The average homeowners insurance cost, by state and home value – Get your quote now

Personal Finance Insider writes about products, strategies and tips to help you make smart decisions with your money. We may receive a small commission from our partners, but our reports and recommendations are always independent and objective. If you are buying a refrigerator, a sofa or a car, one of the first things you will want to know is how the item "normally" costs. And with these types of physical products, it's usually relatively easy to do a little research online to get a solid price base, but it's not that easy to do it with intangible products like homeowners insurance. In addition to taking the time to ask all your friends, family and neighbors what they pay for in prizes, it is difficult to know if the quote you received is outrageous or theft. Fortunately, there is a lot of data available that can help you set realistic expectations for homeowners insurance costs. In this article, we will examine how much the average home owner pays in insurance premiums for home owners, the factors that influence your specific policy, and the ways to save.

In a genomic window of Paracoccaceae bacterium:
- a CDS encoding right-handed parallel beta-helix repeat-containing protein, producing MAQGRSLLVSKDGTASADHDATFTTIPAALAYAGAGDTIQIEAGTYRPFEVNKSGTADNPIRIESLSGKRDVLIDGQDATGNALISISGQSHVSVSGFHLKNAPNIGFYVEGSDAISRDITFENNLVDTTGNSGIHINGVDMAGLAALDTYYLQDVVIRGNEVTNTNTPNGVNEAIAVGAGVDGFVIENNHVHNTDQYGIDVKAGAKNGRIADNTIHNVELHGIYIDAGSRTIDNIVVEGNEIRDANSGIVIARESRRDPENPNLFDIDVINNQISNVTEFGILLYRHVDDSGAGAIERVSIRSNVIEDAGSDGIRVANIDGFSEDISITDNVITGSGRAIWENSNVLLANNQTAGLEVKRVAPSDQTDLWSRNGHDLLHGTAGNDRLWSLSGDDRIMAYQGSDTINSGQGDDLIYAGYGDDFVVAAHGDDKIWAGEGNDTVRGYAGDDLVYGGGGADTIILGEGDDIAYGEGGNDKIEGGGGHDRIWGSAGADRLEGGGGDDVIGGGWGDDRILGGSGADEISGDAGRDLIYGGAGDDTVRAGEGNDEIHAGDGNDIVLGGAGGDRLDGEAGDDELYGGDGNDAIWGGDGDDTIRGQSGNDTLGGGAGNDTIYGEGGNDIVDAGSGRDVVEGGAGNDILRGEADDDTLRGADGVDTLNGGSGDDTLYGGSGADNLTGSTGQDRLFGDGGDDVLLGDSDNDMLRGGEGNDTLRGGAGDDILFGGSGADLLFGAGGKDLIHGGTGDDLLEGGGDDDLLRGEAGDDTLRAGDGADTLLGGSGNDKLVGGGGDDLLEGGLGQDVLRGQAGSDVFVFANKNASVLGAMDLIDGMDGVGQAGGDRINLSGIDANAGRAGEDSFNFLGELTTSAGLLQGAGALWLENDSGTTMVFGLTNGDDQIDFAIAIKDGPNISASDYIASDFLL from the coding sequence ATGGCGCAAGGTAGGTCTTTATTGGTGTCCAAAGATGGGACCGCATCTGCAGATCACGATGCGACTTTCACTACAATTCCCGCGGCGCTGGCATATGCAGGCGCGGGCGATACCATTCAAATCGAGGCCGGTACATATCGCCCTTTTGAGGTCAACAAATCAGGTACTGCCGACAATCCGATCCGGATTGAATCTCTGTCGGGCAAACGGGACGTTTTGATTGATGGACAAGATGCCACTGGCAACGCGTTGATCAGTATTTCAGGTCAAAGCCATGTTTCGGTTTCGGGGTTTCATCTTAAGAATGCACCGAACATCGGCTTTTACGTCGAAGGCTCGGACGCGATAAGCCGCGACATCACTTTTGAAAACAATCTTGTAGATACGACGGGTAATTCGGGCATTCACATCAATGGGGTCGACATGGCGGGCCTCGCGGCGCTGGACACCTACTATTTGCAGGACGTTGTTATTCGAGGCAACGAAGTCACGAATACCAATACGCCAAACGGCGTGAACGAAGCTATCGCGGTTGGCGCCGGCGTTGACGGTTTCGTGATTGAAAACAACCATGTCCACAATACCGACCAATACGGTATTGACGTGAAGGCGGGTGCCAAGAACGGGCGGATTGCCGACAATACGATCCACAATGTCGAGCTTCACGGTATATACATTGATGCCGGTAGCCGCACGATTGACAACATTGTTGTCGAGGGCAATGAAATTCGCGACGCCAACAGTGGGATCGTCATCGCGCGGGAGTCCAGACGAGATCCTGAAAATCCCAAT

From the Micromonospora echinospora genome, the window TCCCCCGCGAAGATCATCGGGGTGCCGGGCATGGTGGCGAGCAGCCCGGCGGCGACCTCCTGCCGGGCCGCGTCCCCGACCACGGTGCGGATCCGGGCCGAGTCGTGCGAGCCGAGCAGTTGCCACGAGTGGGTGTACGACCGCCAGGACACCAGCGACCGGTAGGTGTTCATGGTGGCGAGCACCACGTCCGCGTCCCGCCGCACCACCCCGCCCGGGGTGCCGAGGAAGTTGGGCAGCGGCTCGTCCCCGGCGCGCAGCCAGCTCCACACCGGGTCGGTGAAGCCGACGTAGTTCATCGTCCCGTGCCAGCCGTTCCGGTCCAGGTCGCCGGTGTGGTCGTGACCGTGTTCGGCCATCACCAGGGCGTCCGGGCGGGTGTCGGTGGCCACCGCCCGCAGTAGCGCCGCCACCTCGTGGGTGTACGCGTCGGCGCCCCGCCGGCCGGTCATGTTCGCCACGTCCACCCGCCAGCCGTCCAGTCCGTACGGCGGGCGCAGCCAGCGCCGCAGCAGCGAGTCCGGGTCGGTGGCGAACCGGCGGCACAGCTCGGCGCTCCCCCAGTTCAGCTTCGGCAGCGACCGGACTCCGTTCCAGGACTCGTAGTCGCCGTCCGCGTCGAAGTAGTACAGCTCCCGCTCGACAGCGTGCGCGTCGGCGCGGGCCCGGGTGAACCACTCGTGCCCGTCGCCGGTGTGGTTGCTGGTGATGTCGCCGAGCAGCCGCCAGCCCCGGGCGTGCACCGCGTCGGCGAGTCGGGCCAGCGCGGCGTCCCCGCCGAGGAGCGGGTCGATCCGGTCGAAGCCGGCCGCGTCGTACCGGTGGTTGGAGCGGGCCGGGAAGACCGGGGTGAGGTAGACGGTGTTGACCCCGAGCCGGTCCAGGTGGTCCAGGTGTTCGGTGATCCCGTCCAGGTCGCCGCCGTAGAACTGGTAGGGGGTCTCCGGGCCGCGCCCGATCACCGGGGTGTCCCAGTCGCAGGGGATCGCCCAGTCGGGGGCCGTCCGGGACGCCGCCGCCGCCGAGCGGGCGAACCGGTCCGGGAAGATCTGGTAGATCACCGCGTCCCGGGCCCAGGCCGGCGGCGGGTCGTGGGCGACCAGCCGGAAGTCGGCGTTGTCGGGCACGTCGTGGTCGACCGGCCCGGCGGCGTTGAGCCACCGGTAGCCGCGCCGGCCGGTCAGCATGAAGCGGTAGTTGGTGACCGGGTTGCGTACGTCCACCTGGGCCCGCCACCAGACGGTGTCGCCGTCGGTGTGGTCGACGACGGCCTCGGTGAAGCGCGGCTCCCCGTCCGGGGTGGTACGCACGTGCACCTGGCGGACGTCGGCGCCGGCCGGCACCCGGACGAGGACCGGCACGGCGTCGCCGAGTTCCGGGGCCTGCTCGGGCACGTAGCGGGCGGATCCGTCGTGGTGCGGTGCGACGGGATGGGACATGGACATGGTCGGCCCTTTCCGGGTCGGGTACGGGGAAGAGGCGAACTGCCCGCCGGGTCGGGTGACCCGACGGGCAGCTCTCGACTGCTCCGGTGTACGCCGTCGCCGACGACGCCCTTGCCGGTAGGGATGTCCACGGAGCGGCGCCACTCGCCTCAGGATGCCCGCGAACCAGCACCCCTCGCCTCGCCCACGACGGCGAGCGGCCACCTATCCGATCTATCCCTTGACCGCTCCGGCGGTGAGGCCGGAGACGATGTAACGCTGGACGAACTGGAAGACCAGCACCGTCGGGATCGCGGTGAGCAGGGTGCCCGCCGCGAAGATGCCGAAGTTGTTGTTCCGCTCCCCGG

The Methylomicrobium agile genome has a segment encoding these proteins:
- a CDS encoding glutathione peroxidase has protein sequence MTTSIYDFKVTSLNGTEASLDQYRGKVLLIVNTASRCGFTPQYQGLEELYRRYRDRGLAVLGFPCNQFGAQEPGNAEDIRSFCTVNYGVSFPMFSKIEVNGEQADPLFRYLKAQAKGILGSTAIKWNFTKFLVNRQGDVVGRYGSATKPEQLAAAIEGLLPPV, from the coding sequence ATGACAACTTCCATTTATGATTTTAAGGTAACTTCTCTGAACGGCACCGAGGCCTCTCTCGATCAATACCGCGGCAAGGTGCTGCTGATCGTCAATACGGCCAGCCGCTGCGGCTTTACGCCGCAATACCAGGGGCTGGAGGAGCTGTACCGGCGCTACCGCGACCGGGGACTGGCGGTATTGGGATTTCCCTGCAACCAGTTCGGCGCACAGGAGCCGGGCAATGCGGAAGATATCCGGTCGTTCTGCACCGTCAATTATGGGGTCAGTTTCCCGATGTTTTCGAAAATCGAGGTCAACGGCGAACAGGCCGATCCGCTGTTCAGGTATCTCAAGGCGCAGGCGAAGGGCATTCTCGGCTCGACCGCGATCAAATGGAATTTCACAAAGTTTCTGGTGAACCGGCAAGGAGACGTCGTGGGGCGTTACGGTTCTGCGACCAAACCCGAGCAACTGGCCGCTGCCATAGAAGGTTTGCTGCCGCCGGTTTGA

According to the latest publication of the Home Owners Insurance Report by the National Association of Insurance Commissioners (NAIC), the average annual premium in the United States in 2017 was $ 1,211. The average 2017 premium – the most recent data available – was an increase of 1.6% from the 2016 average of $ 1,192. Premiums have risen steadily over the past ten years. In 2012, the national average premium was $ 1,034 and in 2008 it was even lower than $ 830. The value of your home plays an important role in paying insurance premiums. Here's how much homeowners insurance costs on average based on home value in the United States, according to NAIC: estimated home premiums on average value for a HO-3 policy $ 49,999 and less than $ 633 $ 50.000 to $ 74.999 $ 745 $ 75.000 to $ 99.999 $ 814 $ 100.000 to $ 124.999 $ 870 $ 125.000 to $ 149.999 From $ 918 $ 150.000 to $ 174.999 $ 960 $ 175.000 to $ 199.999 $ 997 $ 200.000 to $ 299.999 $ 1.092 $ 300,000 to $ 399,999 $ 1,252 $ 400,000 to $ 499,999 $ 1,467 $ 500,000 and above $ 2,149 * The above table uses NAIC insurance data. If you live in an area with high real estate values, this also means that it would be more expensive to replace your home if it were destroyed. So NAIC says that average premiums tend to be higher in densely populated areas. Secondly, your potential catastrophe exposure plays a significant role in what you pay for homeowner's insurance. If you live in an area prone to hurricanes, earthquakes or tornadoes, you can expect to pay more than someone who lives in an area with less risk of natural disasters. S&P Global Market Intelligence: Alabama State Average Annual Award $ 1,116 Alaska Alaska $ 1,002 Arizona $ 966 Arkansas $ 1,091 California $ 966 Colorado $ 994Connecticut $ 1,058 Dollar $ 1,172 Department of Columbia $ 1,047Florida $ 1,117Georgia $ 1,137 Georgia $ 9 $ Georgia $ 9 $ Georgia $ 9 $ Georgia $ 9 $ Georgia $ 9 $ Georgia $ 9 $ Georgia $ 9 $ Georgia $ 9 $ Georgia $ 9 $ Georgia $ 9 $ Georgia $ 9 $ Georgia $ 9 $ Georgia $ 9 $ Georgia $ 9 $ Georgia $ 9 $ Georgia $ 9 $ Georgia $ 9 $ Ireland $ 9 $ Georgia $ 9 $ Georgia $ 9 $ Ireland $ 9 $ Georgia $ 9 $ Ireland $ 9 $ Georgia $ 9 $ Ireland $ 9 $ Georgia $ 9 $ Georgia $ 916 Ireland $ 9 $ Georgia $ 9 $ Georgia $ 9 $ Georgia $ 9 $ Ireland $ 9 $ Georgia $ 9 $ Georgia $ 9 $ Georgia $ 9 $ Georgia $ 9 $ Georgia $ 9 $ Georgia $ 9 $ Georgia $ 9 $ Georgia $ 9 $ Georgia $ 9 $ Georgia $ 9 $ Georgia $ 9 $ Georgia $ 9 $ Georgia $ 9 $ Georgia $ 9 $ Georgia $ 9 $ Georgia $ 9 $ Georgia $ 9 $ Georgia $ 9 $ Georgia $ 9 $ Georgia $ 916 $ 1,212 Massach usetts $ 1,031 Michigan $ 919 Minnesota $ 951 Mississippi $ 1,099 Missouri $ 897 Monterana $ 948 Nebraska $ 907Nevada $ 933 New Hampshire $ 1,049 New Jersey $ 1,052 New Mexico $ 949 New York $ 999 North Carolina $ 1,118 North Carolina $ 1,1 $ North Carolina Dakota $ 898 Tennessee $ 1,118 Texas $ 1,140 Utah $ 1,025 Vermont $ 1,004 Virginia $ 1,181 Washington $ 986 West Virginia $ 1,101 Wis consin $ 903 Wyoming $ 966 * The table above uses S&P Global Market Intelligence data. Here are the states where insurance premiums for annual homeowners are less affordable on average, according to S&P Global: StateAverage Annual PremiumMaryland $ 1,212 Virginia $ 1,181Delaware $ 1,172Texas $ 1,140Georgia $ 1,137 * The table above uses data by S&P Global Market Intelligence. Here are the states where insurance premiums for annual homeowners are cheaper on average, according to S&P Global: StateAverage Annual Premium Ohio $ 895 Missouri $ 897 South Dakota $ 898 Wisconsin $ 903 Indiana $ 906 * The table above uses data from S&P Global Market Intelligence. As we have already seen, the value of your home and its location are two of the major variables affecting the prices of homeowners insurance. However, there are some other factors that can increase or decrease your premiums. Coverage levels The type of coverage you choose will affect the price to pay for homeowners insurance. Cash value hedging is generally the most convenient. With this type of coverage, your insurance company will pay only what your property is worth minus the depreciation, not what it would actually cost to replace your home and its belongings. For added protection, you can choose coverage of replacement costs instead. With this type of policy, your insurer will pay what it would cost to repair or rebuild your home in dollars today. For example, if a tree fell through your house and destroyed your sofa, a replacement cost policy would pay for everything that costs replace the sofa. But a cash value policy would pay only what the couch is worth today. And if the sofa is several years old, its value may be much less than what you originally paid. You can expect to pay more to cover replacement costs, but it may be worth protecting yourself from coverage gaps that can be caused by depreciation. Other variables Here are some other factors that can affect the price of the replacement homeowners insurance: the deductible chosen: as a general rule, the premiums decrease as the deductibles increase. Age of your home: older houses often require more work to rebuild modern safety standards, so that they can cost more to insure than newer homes. Roof condition: if the roof is relatively new and in good condition, you will typically pay less than a home owner with an old or built roof with lower quality materials Advance complaints: you can expect to pay more if you have filed several complaints in the past or live in an area with a high claim rate. Add Features to Make Your Home Safer If you are looking for ways to lower insurance premiums for homeowners, think about how to improve the security of your home. Adding one of the following security features to your home could qualify you for an insurance discount for home owners: smoke detectors, screw locks, fire extinguishers, roller shutters, security system, splash protection system, new or reinforced roof , groups insurance policies. . Increase your deductible Finally, increasing your deductible may reduce your premiums. But make sure you don't set a premium higher than what you could pay without getting into debt. And know that if you have a mortgage at your home, your lender may request that the deductible remain below a certain limit. Look Around The last variable that can affect the price to pay for home insurance is the company you choose. Premiums can vary widely depending on the insurance company. So one of the best ways to save on homeowners insurance would simply be to make sure you shop before choosing an insurance provider. Try to get at least 3-5 quotes before choosing a home insurer. Or, to save time, you can use an online insurance purchase tool for homeowners like Policygenius to compare dozens of insurance companies simultaneously.